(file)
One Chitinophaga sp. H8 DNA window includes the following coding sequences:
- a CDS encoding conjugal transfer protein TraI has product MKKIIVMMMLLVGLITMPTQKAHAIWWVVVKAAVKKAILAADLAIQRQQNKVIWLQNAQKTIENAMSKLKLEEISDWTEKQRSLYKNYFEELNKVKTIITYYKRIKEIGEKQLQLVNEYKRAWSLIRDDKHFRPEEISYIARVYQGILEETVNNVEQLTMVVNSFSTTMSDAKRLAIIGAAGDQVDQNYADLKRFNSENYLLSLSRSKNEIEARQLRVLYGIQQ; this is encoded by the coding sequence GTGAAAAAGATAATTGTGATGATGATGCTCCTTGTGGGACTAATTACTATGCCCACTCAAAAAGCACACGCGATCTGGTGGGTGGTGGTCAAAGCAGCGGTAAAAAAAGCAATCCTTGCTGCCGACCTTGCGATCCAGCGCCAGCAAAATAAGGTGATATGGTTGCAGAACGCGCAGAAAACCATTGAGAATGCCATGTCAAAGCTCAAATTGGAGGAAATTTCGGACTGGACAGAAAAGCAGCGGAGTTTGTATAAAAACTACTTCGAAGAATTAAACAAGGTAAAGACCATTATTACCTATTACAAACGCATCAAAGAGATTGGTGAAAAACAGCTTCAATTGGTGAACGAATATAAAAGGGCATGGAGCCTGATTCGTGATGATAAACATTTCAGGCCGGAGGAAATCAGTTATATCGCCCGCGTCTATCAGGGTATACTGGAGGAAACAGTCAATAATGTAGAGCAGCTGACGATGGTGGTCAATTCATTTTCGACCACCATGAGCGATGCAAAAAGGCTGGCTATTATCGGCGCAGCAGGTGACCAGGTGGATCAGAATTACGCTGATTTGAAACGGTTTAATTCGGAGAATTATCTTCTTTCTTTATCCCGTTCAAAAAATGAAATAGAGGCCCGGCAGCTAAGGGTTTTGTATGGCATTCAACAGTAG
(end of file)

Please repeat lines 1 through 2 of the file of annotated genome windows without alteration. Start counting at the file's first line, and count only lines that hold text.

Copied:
One Chitinophaga sp. H8 DNA window includes the following coding sequences:
- a CDS encoding conjugal transfer protein TraI has product MKKIIVMMMLLVGLITMPTQKAHAIWWVVVKAAVKKAILAADLAIQRQQNKVIWLQNAQKTIENAMSKLKLEEISDWTEKQRSLYKNYFEELNKVKTIITYYKRIKEIGEKQLQLVNEYKRAWSLIRDDKHFRPEEISYIARVYQGILEETVNNVEQLTMVVNSFSTTMSDAKRLAIIGAAGDQVDQNYADLKRFNSENYLLSLSRSKNEIEARQLRVLYGIQQ; this is encoded by the coding sequence GTGAAAAAGATAATTGTGATGATGATGCTCCTTGTGGGACTAATTACTATGCCCACTCAAAAAGCACACGCGATCTGGTGGGTGGTGGTCAAAGCAGCGGTAAAAAAAGCAATCCTTGCTGCCGACCTTGCGATCCAGCGCCAGCAAAATAAGGTGATATGGTTGCAGAACGCGCAGAAAACCATTGAGAATGCCATGTCAAAGCTCAAATTGGAGGAAATTTCGGACTGGACAGAAAAGCAGCGGAGTTTGTATAAAAACTACTTCGAAGAATTAAACAAGGTAAAGACCATTATTACCTATTACAAACGCATCAAAGAGATTGGTGAAAAACAGCTTCAATTGGTGAACGAATATAAAAGGGCATGGAGCCTGATTCGTGATGATAAACATTTCAGGCCGGAGGAAATCAGTTATATCGCCCGCGTCTATCAGGGTATACTGGAGGAAACAGTCAATAATGTAGAGCAGCTGACGATGGTGGTCAATTCATTTTCGACCACCATGAGCGATGCAAAAAGGCTGGCTATTATCGGCGCAGCAGGTGACCAGGTGGATCAGAATTACGCTGATTTGAAACGGTTTAATTCGGAGAATTATCTTCTTTCTTTATCCCGTTCAAAAAATGAAATAGAGGCCCGGCAGCTAAGGGTTTTGTATGGCATTCAACAGTAG